A similar philosophy was behind the implementation of technology derived from facial recognition software at MTD Micro Molding, a provider of mold-making and micromolding services in Charlton, Mass. Every part that is manufactured by the company has a picture associated with it, and that picture is “read” by the computer program inside the company’s molding machines to ensure the proper parts are being made. The software stores a picture and up to 40 different process parameters associated with the given cycle.

In addition to the facial recognition software in its molding equipment, MTD Micro has a machine that can create 3-D rich features into molds that are invisible to the naked eye. Its Sarix 3D EDM (electrical discharge machining) milling machine is capable of milling shapes with a radius corner of three microns and producing smaller, deeper and more precise perfect round holes, according to literature from the machine’s Swiss manufacturer, Sarix SA. MTD Micro is one of only two companies in the United States that have a Sarix 3D EDM milling machine.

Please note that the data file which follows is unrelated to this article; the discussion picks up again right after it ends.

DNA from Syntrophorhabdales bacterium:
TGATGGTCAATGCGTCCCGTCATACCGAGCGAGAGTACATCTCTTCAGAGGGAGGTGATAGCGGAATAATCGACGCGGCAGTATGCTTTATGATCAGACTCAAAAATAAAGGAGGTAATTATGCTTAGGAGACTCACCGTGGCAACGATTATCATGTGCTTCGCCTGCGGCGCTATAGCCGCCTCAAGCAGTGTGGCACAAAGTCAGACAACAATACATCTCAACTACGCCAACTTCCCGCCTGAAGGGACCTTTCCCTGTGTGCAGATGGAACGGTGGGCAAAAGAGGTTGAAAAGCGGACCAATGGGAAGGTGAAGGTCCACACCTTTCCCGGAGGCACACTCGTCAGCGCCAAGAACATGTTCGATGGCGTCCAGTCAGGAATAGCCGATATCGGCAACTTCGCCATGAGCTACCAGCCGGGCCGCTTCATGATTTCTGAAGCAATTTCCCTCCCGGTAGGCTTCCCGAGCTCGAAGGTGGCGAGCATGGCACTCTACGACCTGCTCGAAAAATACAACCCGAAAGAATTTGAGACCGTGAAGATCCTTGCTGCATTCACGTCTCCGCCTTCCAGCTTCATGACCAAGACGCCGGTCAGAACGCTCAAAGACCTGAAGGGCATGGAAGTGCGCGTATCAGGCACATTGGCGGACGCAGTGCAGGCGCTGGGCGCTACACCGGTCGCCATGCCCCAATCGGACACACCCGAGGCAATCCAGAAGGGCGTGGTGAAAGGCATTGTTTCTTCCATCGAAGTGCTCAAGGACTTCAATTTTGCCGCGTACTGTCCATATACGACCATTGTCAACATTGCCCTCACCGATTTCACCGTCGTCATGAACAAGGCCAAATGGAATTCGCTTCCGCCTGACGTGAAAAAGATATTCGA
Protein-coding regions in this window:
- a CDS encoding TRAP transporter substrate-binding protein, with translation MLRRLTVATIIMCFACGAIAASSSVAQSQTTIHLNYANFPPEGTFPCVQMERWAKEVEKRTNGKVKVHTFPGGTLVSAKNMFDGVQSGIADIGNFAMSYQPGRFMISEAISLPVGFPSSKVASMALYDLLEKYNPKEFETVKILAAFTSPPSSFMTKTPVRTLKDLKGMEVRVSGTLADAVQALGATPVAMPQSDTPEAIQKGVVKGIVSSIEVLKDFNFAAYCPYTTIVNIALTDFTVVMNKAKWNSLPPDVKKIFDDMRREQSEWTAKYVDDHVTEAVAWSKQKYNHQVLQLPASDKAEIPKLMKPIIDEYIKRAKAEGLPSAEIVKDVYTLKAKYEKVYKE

“This machine can put a radius on a product that is essentially immeasurable,” said Brian Matachun, MTD sales manager. “The machine sweeps across a tool path and after it completes that sweep it steps down half a micron. It offers a lot of capabilities in terms of crisp details for medical components and microfluidic applications—features that are just unbelievable. As products become more complex and people are trying to do more, they want a product that is smaller. If it’s an entire device, they want that device to be smaller but also perform more functions, too.”